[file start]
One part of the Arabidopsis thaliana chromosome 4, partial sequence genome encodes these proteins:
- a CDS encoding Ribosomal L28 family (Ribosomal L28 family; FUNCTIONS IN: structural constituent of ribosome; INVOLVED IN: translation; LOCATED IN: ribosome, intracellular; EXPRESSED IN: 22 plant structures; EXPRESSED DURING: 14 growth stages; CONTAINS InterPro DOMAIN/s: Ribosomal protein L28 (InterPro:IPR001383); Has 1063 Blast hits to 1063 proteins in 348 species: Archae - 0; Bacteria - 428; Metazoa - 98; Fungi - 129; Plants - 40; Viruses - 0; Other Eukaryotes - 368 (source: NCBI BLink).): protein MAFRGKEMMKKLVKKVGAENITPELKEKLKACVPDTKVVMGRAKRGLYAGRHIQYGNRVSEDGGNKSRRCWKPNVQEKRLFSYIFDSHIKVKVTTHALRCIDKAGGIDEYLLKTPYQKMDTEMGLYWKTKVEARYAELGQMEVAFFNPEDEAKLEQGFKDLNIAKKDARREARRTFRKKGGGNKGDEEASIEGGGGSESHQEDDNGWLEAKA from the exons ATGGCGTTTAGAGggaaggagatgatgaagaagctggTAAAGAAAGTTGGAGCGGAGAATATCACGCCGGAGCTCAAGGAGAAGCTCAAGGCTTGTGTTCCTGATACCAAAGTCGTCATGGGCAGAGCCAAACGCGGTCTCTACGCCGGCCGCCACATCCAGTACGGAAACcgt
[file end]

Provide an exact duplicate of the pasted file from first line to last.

One part of the Arabidopsis thaliana chromosome 4, partial sequence genome encodes these proteins:
- a CDS encoding Ribosomal L28 family (Ribosomal L28 family; FUNCTIONS IN: structural constituent of ribosome; INVOLVED IN: translation; LOCATED IN: ribosome, intracellular; EXPRESSED IN: 22 plant structures; EXPRESSED DURING: 14 growth stages; CONTAINS InterPro DOMAIN/s: Ribosomal protein L28 (InterPro:IPR001383); Has 1063 Blast hits to 1063 proteins in 348 species: Archae - 0; Bacteria - 428; Metazoa - 98; Fungi - 129; Plants - 40; Viruses - 0; Other Eukaryotes - 368 (source: NCBI BLink).): protein MAFRGKEMMKKLVKKVGAENITPELKEKLKACVPDTKVVMGRAKRGLYAGRHIQYGNRVSEDGGNKSRRCWKPNVQEKRLFSYIFDSHIKVKVTTHALRCIDKAGGIDEYLLKTPYQKMDTEMGLYWKTKVEARYAELGQMEVAFFNPEDEAKLEQGFKDLNIAKKDARREARRTFRKKGGGNKGDEEASIEGGGGSESHQEDDNGWLEAKA from the exons ATGGCGTTTAGAGggaaggagatgatgaagaagctggTAAAGAAAGTTGGAGCGGAGAATATCACGCCGGAGCTCAAGGAGAAGCTCAAGGCTTGTGTTCCTGATACCAAAGTCGTCATGGGCAGAGCCAAACGCGGTCTCTACGCCGGCCGCCACATCCAGTACGGAAACcgt